To retry failed allocations:

es_curl -XPOST https://localhost:9200/_cluster/reroute?retry_failed

Indices are Moved#

Usually, Elasticsearch indices are stored in /var/lib/elasticsearch/. However, sometimes (server is down and cannot be recovered to old status, symlink is lost, old elasticsearch version puts indices under cluster name…), you cannot find /var/lib/elasticsearch/ because the index is stayed in another mounted point.

To fix this issue:

  1. Check content, permission, and owner of the /var/lib/elasticsearch folder:

sudo ls -l /var/lib/elasticsearch/

You should see folder nodes owned by the user elasticsearch and group elasticsearch.

  1. If /var/lib/elasticsearch is missing or its content is not your expected index then perform the following:

# stop elasticsearch
systemctl stop elasticsearch

Now, choose one of two solutions:

  1. Create a symlink to new index location

ln -s {your_new_index_location} /var/lib/elasticsearch
  1. Point Elasticsearch data dir to the new location in the config file:

vi /etc/elasticsearch/elasticsearch.yml
# edit the line path.data: {your_new_index_location}
  1. Set owner, restart service:

# set owner and group for data folder
chown -R elasticsearch:elasticsearch {your_index_location}
# start elasticsearch again
systemctl start elasticsearch
# check indices status
es_curl https://localhost:9200/_cat/indices?v

Too Many Scroll Contexts#

If you encounter this type of exception:

Trying to create too many scroll contexts. Must be less than or equal to: [500]

you can increase the limit of Elasticsearch by running this command on one of the nodes:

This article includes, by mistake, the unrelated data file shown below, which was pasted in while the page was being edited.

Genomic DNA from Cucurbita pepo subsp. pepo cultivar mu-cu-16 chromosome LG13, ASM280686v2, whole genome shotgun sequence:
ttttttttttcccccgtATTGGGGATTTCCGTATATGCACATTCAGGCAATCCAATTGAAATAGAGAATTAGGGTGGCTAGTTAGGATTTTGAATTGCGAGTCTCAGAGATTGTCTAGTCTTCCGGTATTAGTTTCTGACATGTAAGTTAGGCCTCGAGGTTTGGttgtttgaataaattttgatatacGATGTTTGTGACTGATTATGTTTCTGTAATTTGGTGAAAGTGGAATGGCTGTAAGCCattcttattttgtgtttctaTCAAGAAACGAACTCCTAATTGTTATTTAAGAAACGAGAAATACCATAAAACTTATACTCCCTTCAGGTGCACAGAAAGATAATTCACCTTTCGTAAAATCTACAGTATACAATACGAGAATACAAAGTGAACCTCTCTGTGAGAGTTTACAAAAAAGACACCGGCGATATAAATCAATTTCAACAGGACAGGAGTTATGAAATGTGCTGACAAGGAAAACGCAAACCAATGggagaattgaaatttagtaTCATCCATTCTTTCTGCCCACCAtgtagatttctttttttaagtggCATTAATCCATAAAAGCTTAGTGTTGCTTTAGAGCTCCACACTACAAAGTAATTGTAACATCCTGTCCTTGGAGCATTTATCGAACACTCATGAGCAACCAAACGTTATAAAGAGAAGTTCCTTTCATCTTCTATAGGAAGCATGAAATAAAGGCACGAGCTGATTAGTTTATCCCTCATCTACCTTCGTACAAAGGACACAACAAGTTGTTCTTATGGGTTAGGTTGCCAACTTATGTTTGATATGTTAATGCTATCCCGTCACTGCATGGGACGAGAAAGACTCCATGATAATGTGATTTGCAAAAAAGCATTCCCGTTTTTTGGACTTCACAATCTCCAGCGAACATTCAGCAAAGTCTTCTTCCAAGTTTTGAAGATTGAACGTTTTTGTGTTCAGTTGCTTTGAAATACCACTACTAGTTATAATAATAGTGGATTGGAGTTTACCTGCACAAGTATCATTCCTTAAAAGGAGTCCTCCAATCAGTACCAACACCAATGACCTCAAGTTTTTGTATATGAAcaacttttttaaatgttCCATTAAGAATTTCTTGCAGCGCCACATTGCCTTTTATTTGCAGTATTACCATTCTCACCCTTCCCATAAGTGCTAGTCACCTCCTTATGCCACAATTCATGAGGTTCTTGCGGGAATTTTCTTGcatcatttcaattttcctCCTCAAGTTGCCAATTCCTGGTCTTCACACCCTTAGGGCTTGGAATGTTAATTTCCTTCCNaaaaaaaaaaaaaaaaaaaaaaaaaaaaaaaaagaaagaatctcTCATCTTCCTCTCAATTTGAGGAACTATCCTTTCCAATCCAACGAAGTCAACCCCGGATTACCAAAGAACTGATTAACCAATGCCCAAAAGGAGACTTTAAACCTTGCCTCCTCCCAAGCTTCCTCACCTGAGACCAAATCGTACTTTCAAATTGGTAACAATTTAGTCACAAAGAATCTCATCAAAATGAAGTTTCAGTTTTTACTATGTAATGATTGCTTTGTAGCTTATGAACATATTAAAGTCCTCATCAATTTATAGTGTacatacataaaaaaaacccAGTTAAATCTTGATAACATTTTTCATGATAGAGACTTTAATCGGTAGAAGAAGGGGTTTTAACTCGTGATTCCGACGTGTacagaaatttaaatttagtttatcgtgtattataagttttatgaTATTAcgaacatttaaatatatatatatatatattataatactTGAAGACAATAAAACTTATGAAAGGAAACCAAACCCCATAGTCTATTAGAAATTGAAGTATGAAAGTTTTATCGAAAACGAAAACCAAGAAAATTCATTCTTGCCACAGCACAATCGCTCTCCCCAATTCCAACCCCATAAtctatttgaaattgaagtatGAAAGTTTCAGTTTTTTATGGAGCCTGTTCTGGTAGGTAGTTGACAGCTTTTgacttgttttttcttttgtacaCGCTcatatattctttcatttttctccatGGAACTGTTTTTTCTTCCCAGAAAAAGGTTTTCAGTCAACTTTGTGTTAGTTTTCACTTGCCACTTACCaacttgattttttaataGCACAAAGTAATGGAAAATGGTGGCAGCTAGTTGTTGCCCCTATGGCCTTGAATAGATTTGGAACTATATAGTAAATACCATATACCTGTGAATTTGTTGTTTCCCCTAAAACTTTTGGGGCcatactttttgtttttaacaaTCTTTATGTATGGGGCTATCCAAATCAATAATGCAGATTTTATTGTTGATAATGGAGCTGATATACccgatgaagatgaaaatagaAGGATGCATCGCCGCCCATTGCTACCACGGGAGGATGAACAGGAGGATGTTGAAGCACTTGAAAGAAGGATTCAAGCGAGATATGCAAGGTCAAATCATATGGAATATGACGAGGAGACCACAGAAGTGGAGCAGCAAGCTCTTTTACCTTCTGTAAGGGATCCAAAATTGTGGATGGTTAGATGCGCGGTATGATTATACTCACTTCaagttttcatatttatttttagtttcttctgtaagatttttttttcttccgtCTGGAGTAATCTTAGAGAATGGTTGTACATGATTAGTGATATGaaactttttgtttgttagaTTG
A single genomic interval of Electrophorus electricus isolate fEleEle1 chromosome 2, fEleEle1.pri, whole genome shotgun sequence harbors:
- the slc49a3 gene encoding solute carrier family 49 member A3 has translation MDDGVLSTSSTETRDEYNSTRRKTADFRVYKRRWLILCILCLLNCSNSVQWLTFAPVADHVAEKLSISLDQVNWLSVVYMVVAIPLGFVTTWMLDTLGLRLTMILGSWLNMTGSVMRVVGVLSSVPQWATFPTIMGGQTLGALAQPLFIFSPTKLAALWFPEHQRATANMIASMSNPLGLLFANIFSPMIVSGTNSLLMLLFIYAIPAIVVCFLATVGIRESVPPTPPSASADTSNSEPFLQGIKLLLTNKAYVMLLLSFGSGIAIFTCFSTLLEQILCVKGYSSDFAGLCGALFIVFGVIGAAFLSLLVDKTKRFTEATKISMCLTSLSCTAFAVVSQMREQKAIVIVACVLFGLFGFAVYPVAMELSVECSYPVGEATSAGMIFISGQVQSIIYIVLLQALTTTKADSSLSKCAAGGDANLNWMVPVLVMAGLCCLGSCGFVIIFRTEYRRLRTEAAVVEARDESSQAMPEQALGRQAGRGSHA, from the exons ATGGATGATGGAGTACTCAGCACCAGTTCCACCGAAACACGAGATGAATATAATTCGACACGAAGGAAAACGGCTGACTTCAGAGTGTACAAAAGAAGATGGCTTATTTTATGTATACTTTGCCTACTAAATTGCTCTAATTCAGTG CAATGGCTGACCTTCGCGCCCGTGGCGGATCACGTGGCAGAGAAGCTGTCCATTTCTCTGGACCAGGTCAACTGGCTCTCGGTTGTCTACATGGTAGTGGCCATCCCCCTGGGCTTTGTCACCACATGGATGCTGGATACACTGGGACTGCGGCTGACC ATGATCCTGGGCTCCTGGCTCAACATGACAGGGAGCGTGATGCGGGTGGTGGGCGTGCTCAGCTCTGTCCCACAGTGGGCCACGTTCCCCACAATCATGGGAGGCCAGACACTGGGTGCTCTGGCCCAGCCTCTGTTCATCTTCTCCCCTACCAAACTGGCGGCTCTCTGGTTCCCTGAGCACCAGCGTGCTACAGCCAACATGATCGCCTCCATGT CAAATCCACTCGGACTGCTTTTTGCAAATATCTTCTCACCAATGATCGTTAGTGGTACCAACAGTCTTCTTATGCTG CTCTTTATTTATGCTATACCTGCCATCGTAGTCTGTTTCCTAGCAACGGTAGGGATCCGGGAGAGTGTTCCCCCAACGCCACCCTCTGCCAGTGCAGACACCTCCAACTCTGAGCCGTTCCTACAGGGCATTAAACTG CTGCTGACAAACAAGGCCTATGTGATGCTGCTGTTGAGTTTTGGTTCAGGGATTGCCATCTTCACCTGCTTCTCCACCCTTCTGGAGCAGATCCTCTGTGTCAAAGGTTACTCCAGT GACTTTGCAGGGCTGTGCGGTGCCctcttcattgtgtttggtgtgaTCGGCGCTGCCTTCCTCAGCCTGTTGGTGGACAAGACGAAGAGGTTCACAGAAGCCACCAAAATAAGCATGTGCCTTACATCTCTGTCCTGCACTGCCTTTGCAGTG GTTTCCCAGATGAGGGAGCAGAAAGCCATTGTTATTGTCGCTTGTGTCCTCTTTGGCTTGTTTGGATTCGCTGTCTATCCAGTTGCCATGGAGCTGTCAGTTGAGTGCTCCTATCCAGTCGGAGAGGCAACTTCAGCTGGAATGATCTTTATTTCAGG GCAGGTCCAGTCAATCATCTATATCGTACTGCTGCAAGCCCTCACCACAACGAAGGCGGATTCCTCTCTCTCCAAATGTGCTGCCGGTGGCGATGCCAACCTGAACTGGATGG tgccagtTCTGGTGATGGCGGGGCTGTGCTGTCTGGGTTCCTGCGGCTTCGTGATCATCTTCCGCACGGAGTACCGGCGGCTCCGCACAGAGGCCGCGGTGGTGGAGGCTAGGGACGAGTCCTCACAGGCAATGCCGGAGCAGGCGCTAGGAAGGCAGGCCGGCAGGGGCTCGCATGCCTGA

es_curl -X PUT https://localhost:9200/_cluster/settings -H 'Content-Type: application/json' -d'{
    "persistent" : {
        "search.max_open_scroll_context": 1000
    "transient": {
        "search.max_open_scroll_context": 1000

Alternatively, and better over the longterm, is to reduce the scroll argument of any squirro_client.scan() usage from the default 5m to something like 1m.

Elasticsearch Fails to Start with Error Message#

Elasticsearch fails to start with “Unable to load JNA native support library, native methods will be disabled” error message in the log:

This happens when Elasticsearch tries to use the /tmp/ folder, but that folder is mounted with the noexec flag.

Alternatively, if another temporary folder is used, the Elasticsearch service user has no execution rights in that folder.

The main reason why the noexec flag would be set on tmp is OS hardening. The tmp folder can be leveraged by bad actors to store and execute things.

In a highly hardened system this is not desirable and hence the noexec flag is often set.

The workaround for this is to edit /etc/sysconfig/elasticsearch and to add this line:


This would be a sensible default. But any location will do, as long as the folder is owned by the elasticsearch uid and gid.